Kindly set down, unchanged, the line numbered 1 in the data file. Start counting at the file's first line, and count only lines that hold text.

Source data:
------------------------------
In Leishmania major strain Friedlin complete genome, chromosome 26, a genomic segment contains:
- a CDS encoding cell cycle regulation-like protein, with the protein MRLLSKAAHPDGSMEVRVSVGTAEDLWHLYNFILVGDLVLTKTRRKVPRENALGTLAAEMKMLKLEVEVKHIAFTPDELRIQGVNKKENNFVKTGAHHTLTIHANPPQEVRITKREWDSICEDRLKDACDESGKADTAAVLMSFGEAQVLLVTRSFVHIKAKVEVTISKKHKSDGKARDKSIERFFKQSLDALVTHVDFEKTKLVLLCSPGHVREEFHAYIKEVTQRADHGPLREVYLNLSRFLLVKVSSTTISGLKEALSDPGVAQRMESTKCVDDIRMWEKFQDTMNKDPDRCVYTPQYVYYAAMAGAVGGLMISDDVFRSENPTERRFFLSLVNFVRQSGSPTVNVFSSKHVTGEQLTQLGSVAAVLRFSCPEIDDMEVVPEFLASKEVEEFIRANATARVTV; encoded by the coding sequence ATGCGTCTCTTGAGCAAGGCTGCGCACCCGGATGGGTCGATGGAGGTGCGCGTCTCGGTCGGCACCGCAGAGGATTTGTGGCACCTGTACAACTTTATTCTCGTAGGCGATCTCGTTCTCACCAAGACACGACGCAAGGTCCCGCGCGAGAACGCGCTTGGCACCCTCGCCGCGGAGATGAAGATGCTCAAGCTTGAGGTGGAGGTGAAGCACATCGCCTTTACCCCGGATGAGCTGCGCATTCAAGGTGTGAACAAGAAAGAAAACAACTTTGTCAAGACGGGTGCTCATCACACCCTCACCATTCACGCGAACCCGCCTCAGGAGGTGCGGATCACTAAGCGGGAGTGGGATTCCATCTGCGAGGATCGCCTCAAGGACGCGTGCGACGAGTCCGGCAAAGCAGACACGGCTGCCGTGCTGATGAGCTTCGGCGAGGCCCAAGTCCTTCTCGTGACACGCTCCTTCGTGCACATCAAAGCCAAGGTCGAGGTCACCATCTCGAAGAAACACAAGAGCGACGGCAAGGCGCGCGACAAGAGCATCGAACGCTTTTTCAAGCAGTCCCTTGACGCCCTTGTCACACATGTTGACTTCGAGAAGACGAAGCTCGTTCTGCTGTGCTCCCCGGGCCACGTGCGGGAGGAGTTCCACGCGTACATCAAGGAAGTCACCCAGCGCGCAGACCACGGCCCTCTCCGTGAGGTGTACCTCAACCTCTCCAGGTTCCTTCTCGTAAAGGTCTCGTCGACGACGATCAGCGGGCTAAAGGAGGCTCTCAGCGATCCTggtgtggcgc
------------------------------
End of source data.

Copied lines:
In Leishmania major strain Friedlin complete genome, chromosome 26, a genomic segment contains: